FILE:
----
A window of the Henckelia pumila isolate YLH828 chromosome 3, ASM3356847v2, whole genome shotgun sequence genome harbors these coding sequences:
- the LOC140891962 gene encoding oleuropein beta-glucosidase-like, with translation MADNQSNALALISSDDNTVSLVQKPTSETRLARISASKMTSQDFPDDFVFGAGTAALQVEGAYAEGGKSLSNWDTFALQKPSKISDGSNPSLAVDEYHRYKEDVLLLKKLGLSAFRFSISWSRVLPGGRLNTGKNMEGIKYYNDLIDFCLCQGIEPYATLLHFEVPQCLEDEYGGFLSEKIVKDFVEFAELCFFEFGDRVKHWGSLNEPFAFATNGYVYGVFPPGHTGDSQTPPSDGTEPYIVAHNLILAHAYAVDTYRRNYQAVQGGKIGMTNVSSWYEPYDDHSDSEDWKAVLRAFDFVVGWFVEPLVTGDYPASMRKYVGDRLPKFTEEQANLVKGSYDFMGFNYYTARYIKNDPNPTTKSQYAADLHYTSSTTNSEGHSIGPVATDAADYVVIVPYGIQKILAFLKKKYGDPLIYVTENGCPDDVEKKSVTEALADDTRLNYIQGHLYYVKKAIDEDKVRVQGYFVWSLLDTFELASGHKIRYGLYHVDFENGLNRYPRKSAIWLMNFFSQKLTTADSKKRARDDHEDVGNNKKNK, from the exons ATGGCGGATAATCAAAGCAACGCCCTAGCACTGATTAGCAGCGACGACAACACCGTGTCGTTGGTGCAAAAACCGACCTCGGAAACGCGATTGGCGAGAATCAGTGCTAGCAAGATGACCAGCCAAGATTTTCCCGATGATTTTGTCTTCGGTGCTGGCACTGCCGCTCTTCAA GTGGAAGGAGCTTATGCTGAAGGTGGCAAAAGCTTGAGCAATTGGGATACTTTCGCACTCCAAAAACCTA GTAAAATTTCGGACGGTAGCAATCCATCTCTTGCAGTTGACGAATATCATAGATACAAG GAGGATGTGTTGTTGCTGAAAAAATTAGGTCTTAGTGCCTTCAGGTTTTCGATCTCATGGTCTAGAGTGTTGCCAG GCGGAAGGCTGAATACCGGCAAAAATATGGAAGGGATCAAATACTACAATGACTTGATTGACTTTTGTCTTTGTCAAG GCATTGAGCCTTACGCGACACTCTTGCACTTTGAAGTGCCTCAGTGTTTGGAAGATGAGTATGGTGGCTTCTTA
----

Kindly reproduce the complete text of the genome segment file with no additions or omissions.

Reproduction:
A window of the Henckelia pumila isolate YLH828 chromosome 3, ASM3356847v2, whole genome shotgun sequence genome harbors these coding sequences:
- the LOC140891962 gene encoding oleuropein beta-glucosidase-like, with translation MADNQSNALALISSDDNTVSLVQKPTSETRLARISASKMTSQDFPDDFVFGAGTAALQVEGAYAEGGKSLSNWDTFALQKPSKISDGSNPSLAVDEYHRYKEDVLLLKKLGLSAFRFSISWSRVLPGGRLNTGKNMEGIKYYNDLIDFCLCQGIEPYATLLHFEVPQCLEDEYGGFLSEKIVKDFVEFAELCFFEFGDRVKHWGSLNEPFAFATNGYVYGVFPPGHTGDSQTPPSDGTEPYIVAHNLILAHAYAVDTYRRNYQAVQGGKIGMTNVSSWYEPYDDHSDSEDWKAVLRAFDFVVGWFVEPLVTGDYPASMRKYVGDRLPKFTEEQANLVKGSYDFMGFNYYTARYIKNDPNPTTKSQYAADLHYTSSTTNSEGHSIGPVATDAADYVVIVPYGIQKILAFLKKKYGDPLIYVTENGCPDDVEKKSVTEALADDTRLNYIQGHLYYVKKAIDEDKVRVQGYFVWSLLDTFELASGHKIRYGLYHVDFENGLNRYPRKSAIWLMNFFSQKLTTADSKKRARDDHEDVGNNKKNK, from the exons ATGGCGGATAATCAAAGCAACGCCCTAGCACTGATTAGCAGCGACGACAACACCGTGTCGTTGGTGCAAAAACCGACCTCGGAAACGCGATTGGCGAGAATCAGTGCTAGCAAGATGACCAGCCAAGATTTTCCCGATGATTTTGTCTTCGGTGCTGGCACTGCCGCTCTTCAA GTGGAAGGAGCTTATGCTGAAGGTGGCAAAAGCTTGAGCAATTGGGATACTTTCGCACTCCAAAAACCTA GTAAAATTTCGGACGGTAGCAATCCATCTCTTGCAGTTGACGAATATCATAGATACAAG GAGGATGTGTTGTTGCTGAAAAAATTAGGTCTTAGTGCCTTCAGGTTTTCGATCTCATGGTCTAGAGTGTTGCCAG GCGGAAGGCTGAATACCGGCAAAAATATGGAAGGGATCAAATACTACAATGACTTGATTGACTTTTGTCTTTGTCAAG GCATTGAGCCTTACGCGACACTCTTGCACTTTGAAGTGCCTCAGTGTTTGGAAGATGAGTATGGTGGCTTCTTA